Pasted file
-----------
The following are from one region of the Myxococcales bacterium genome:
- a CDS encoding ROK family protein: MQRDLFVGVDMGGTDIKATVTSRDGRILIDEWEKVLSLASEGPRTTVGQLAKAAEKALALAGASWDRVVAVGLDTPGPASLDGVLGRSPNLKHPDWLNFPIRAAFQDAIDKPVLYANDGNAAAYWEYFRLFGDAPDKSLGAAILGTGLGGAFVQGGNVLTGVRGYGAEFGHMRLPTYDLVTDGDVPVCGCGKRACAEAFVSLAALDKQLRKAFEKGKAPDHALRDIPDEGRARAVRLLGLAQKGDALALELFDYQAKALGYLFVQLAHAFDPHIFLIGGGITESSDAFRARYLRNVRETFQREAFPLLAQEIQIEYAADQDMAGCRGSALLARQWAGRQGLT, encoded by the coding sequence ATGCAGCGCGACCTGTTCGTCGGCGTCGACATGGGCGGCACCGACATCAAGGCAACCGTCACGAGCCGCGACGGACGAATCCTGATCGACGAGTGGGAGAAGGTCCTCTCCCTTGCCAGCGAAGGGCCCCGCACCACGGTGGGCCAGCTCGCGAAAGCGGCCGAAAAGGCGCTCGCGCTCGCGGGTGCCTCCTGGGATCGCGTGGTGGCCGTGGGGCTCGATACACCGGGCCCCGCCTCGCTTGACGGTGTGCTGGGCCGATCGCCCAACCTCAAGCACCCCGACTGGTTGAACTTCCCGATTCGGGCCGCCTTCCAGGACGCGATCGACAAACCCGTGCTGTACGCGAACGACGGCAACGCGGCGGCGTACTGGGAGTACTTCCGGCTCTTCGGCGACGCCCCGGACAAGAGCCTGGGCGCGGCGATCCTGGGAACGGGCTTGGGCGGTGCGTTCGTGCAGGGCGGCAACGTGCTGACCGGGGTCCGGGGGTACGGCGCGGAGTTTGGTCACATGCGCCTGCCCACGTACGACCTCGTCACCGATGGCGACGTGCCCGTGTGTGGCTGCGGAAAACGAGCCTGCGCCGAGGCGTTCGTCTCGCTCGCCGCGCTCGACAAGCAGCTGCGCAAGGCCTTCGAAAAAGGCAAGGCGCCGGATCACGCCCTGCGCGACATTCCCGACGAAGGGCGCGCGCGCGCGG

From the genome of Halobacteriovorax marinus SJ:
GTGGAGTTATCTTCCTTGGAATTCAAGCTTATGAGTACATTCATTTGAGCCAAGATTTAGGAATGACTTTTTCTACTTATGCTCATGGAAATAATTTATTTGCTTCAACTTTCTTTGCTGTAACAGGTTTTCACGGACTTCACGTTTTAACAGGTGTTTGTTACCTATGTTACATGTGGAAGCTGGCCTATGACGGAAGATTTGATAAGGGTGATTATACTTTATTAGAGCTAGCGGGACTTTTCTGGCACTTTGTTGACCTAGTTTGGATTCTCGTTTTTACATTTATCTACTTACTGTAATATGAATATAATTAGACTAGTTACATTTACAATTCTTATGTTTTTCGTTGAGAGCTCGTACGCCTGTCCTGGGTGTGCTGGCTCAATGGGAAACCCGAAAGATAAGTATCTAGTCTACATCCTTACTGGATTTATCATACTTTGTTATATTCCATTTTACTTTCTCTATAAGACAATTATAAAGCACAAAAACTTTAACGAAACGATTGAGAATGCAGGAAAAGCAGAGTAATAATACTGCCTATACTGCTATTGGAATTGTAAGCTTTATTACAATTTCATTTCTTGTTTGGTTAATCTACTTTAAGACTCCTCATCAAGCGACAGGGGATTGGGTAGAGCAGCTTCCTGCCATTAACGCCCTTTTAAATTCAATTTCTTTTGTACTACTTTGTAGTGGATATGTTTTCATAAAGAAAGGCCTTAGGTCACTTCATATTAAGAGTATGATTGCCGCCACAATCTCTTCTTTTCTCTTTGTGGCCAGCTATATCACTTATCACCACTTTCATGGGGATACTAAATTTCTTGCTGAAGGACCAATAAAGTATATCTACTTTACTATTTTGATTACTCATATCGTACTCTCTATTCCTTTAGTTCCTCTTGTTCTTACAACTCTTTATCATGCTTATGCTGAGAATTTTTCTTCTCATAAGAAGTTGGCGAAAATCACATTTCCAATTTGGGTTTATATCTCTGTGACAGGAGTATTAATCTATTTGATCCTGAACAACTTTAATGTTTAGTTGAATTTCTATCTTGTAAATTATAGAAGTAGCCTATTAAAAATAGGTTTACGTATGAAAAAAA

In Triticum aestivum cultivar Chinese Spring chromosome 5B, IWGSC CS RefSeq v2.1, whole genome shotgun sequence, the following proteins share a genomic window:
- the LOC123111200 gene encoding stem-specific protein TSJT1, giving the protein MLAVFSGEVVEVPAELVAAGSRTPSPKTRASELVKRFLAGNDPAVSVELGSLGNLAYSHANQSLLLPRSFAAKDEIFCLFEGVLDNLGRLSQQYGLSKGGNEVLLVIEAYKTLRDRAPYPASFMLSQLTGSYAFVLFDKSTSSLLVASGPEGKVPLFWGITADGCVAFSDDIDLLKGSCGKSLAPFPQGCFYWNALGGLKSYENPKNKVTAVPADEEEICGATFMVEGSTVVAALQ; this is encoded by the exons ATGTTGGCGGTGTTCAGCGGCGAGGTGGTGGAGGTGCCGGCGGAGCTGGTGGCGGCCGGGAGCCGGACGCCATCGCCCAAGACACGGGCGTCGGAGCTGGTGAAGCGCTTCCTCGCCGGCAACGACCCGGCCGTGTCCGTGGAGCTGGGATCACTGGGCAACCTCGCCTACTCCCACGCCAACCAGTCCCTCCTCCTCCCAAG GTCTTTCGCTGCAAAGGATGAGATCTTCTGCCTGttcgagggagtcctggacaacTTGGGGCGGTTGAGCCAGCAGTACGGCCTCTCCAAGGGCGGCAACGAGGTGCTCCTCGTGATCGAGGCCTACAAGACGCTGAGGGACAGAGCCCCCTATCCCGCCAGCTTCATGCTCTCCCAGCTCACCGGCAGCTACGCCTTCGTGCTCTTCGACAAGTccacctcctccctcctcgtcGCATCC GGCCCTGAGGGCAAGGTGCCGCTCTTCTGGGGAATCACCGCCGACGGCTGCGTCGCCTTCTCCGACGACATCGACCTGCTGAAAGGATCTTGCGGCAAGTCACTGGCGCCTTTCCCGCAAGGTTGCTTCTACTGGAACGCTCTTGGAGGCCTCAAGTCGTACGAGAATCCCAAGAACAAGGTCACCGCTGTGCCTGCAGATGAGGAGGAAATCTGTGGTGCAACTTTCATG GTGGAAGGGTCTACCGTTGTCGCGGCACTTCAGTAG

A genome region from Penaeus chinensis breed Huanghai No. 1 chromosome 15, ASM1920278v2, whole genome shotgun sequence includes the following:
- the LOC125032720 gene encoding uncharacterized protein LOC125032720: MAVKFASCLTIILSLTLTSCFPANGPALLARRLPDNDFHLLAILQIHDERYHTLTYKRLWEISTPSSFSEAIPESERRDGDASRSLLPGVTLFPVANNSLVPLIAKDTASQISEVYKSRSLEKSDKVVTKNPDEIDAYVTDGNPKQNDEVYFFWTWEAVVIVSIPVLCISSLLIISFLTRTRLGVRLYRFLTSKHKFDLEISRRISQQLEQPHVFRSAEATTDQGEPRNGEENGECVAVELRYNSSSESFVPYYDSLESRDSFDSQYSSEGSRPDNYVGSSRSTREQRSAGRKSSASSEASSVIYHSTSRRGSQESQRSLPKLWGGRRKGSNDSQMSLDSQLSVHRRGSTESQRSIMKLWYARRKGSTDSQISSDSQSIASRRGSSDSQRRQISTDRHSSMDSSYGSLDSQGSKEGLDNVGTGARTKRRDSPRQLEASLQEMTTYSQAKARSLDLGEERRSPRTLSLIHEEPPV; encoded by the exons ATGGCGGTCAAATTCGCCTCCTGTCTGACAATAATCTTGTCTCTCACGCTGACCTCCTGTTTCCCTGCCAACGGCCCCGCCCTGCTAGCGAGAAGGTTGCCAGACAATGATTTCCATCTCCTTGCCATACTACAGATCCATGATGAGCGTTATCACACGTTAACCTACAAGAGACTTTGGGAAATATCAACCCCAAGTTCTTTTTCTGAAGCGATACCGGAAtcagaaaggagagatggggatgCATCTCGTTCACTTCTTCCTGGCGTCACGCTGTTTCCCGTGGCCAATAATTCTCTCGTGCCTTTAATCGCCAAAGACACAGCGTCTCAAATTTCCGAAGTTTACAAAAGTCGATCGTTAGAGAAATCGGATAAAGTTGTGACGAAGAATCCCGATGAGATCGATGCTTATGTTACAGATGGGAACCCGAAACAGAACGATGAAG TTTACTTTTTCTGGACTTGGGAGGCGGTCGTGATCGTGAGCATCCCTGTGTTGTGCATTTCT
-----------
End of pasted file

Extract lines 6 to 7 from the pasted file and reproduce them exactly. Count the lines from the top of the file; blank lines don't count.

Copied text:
- the LOC123111200 gene encoding stem-specific protein TSJT1, giving the protein MLAVFSGEVVEVPAELVAAGSRTPSPKTRASELVKRFLAGNDPAVSVELGSLGNLAYSHANQSLLLPRSFAAKDEIFCLFEGVLDNLGRLSQQYGLSKGGNEVLLVIEAYKTLRDRAPYPASFMLSQLTGSYAFVLFDKSTSSLLVASGPEGKVPLFWGITADGCVAFSDDIDLLKGSCGKSLAPFPQGCFYWNALGGLKSYENPKNKVTAVPADEEEICGATFMVEGSTVVAALQ; this is encoded by the exons ATGTTGGCGGTGTTCAGCGGCGAGGTGGTGGAGGTGCCGGCGGAGCTGGTGGCGGCCGGGAGCCGGACGCCATCGCCCAAGACACGGGCGTCGGAGCTGGTGAAGCGCTTCCTCGCCGGCAACGACCCGGCCGTGTCCGTGGAGCTGGGATCACTGGGCAACCTCGCCTACTCCCACGCCAACCAGTCCCTCCTCCTCCCAAG GTCTTTCGCTGCAAAGGATGAGATCTTCTGCCTGttcgagggagtcctggacaacTTGGGGCGGTTGAGCCAGCAGTACGGCCTCTCCAAGGGCGGCAACGAGGTGCTCCTCGTGATCGAGGCCTACAAGACGCTGAGGGACAGAGCCCCCTATCCCGCCAGCTTCATGCTCTCCCAGCTCACCGGCAGCTACGCCTTCGTGCTCTTCGACAAGTccacctcctccctcctcgtcGCATCC GGCCCTGAGGGCAAGGTGCCGCTCTTCTGGGGAATCACCGCCGACGGCTGCGTCGCCTTCTCCGACGACATCGACCTGCTGAAAGGATCTTGCGGCAAGTCACTGGCGCCTTTCCCGCAAGGTTGCTTCTACTGGAACGCTCTTGGAGGCCTCAAGTCGTACGAGAATCCCAAGAACAAGGTCACCGCTGTGCCTGCAGATGAGGAGGAAATCTGTGGTGCAACTTTCATG GTGGAAGGGTCTACCGTTGTCGCGGCACTTCAGTAG

A genome region from Penaeus chinensis breed Huanghai No. 1 chromosome 15, ASM1920278v2, whole genome shotgun sequence includes the following: